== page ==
NOx pollution and agriculture

Do you ever wonder what gives smog its grotesque brown hue?

The answer: nitrogen oxides.

Nitrogen oxides, collectively called NOx, are a family of poisonous, highly reactive gases. Three of the most notorious nitrogen oxides are:1

  • nitric oxide (NO)
  • nitrogen dioxide (NO2)
  • nitrous oxide (N20)

NOx is a powerful oxidizing agent. It plays a significant role in the atmospheric reactions with volatile organic compounds (VOCs) that produce smog on hot summer days.2

NOx is also a major part of acid rain and contributes considerably to global climate change.

Health effects of NOx pollution

NOx pollution isn’t just offensive to look at — it’s also toxic to breathe. Short-term exposure to nitrogen oxides can cause a variety of serious health effects, including:3

  • irritation of the respiratory system, eyes, and skin
  • aggravation of respiratory diseases, especially asthma
  • coughing and choking
  • nausea
  • headache
  • abdominal pain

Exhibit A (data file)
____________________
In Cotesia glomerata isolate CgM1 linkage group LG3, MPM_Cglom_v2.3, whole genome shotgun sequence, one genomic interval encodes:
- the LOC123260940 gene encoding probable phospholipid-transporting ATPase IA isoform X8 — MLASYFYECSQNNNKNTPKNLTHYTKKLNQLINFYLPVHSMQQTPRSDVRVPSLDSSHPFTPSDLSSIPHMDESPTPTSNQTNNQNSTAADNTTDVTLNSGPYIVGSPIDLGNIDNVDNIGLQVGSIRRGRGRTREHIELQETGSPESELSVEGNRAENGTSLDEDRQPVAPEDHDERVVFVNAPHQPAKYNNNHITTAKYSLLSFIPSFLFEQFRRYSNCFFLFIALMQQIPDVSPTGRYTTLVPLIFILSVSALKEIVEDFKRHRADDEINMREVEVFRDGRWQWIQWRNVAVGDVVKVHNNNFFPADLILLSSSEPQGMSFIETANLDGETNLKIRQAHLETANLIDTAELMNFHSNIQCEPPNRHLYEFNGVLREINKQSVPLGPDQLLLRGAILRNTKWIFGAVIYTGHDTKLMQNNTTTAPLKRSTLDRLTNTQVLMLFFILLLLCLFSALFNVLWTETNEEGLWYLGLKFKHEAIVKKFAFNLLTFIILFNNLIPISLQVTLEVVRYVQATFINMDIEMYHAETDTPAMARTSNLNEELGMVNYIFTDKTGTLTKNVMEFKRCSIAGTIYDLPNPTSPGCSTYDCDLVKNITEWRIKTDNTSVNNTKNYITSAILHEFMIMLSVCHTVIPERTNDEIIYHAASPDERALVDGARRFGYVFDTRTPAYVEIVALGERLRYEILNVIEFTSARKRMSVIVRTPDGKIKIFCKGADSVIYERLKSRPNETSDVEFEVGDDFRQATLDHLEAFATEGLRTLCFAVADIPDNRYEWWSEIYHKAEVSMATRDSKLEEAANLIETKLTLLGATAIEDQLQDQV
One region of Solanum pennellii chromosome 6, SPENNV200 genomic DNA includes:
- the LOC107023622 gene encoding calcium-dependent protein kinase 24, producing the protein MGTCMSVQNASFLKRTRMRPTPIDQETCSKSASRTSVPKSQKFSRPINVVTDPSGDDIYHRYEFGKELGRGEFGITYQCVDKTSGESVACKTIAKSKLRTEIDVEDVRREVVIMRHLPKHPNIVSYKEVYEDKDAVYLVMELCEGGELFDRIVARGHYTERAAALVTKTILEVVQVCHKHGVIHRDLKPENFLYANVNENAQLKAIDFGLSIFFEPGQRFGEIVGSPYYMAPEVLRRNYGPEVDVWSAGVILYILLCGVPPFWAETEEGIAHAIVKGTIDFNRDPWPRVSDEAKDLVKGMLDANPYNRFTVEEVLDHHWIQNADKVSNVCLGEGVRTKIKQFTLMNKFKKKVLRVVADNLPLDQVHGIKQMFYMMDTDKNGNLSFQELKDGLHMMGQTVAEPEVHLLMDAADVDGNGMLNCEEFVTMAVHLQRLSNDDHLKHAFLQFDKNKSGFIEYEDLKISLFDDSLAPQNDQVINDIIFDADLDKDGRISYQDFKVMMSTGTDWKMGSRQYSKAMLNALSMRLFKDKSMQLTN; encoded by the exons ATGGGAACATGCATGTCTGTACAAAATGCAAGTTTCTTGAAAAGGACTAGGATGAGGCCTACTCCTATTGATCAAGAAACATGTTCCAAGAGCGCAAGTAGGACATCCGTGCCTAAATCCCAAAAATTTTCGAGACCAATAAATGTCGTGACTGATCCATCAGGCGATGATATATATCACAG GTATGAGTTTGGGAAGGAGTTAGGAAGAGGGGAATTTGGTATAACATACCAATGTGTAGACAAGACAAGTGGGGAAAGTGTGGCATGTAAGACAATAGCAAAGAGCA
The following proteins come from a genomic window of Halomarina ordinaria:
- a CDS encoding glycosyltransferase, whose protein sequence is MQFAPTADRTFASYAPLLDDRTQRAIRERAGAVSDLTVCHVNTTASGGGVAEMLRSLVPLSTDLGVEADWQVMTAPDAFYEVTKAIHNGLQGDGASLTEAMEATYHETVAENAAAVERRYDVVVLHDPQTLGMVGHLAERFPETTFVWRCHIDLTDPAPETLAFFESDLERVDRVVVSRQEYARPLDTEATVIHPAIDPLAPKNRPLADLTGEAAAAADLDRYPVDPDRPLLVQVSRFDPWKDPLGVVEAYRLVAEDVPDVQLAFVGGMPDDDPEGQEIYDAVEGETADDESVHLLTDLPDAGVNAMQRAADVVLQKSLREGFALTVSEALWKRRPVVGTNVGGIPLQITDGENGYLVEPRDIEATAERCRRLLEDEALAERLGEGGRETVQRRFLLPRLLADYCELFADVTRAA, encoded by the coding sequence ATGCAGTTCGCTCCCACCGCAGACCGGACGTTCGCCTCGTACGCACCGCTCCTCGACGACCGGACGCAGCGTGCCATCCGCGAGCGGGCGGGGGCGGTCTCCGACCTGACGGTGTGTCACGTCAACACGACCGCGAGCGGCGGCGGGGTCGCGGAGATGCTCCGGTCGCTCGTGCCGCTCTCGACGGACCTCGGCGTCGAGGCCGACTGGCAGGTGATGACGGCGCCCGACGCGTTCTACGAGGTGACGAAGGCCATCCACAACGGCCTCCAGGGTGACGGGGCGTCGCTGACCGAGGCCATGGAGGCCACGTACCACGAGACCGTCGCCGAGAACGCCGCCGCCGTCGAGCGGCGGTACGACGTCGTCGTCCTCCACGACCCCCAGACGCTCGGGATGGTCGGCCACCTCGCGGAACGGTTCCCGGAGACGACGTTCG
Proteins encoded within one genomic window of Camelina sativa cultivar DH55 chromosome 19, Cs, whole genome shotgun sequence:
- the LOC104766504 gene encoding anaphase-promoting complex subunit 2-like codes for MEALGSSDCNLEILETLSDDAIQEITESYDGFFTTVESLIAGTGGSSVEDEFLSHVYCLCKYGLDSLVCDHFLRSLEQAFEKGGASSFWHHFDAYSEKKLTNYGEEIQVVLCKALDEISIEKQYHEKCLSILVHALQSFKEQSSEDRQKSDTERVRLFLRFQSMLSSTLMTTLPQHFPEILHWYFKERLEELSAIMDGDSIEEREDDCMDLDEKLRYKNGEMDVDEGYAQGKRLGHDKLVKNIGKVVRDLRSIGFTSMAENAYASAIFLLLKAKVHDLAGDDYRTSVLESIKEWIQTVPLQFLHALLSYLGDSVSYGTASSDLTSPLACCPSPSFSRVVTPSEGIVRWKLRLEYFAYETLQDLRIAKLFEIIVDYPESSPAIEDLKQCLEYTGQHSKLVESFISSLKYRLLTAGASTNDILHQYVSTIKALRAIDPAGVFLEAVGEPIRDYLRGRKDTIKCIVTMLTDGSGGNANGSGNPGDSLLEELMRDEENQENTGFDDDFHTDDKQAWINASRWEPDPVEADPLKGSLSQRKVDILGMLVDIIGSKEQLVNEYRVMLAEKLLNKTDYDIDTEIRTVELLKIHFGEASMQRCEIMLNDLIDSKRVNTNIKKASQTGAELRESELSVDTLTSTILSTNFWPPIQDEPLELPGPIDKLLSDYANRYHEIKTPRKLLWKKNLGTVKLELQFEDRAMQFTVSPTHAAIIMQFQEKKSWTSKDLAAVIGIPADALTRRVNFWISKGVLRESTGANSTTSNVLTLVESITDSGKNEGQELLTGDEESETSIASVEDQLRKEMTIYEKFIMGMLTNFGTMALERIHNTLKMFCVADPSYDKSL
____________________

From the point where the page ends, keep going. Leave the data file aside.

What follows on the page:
• difficulty breathing

Long-term exposure to low levels of NOx can cause asthma and respiratory infections. The health effects from very high concentrations of nitrogen oxides can include:

  • death
  • genetic mutations
  • harm to a developing fetus
  • decreased female fertility
  • spasms
  • swelling of the throat

Significant sources of NOx pollution

Volcanoes, oceans, and lightning strikes naturally produce nitrogen oxides. But the prominent presence of this noxious pollutant is largely attributed to man-made sources like vehicle exhaust gases and emissions from electrical power plants.4

Most governments concentrate most of their NOx-reducing initiatives on regulating vehicle and industrial emissions because these are traditionally the most significant sources of NOx pollution.

But there’s been a flurry of recent research that reveals another huge source of NOx emissions that’s been underreported — agriculture.

Agriculture’s role in NOx

Big Agriculture (a term for the corporatization of agriculture) regularly gets blowback for employing farming practices that undermine the environment, but its excessive use of fertilizer plays the biggest role in increasing NOx pollution.

How does excessive fertilizer use add to NOx pollution?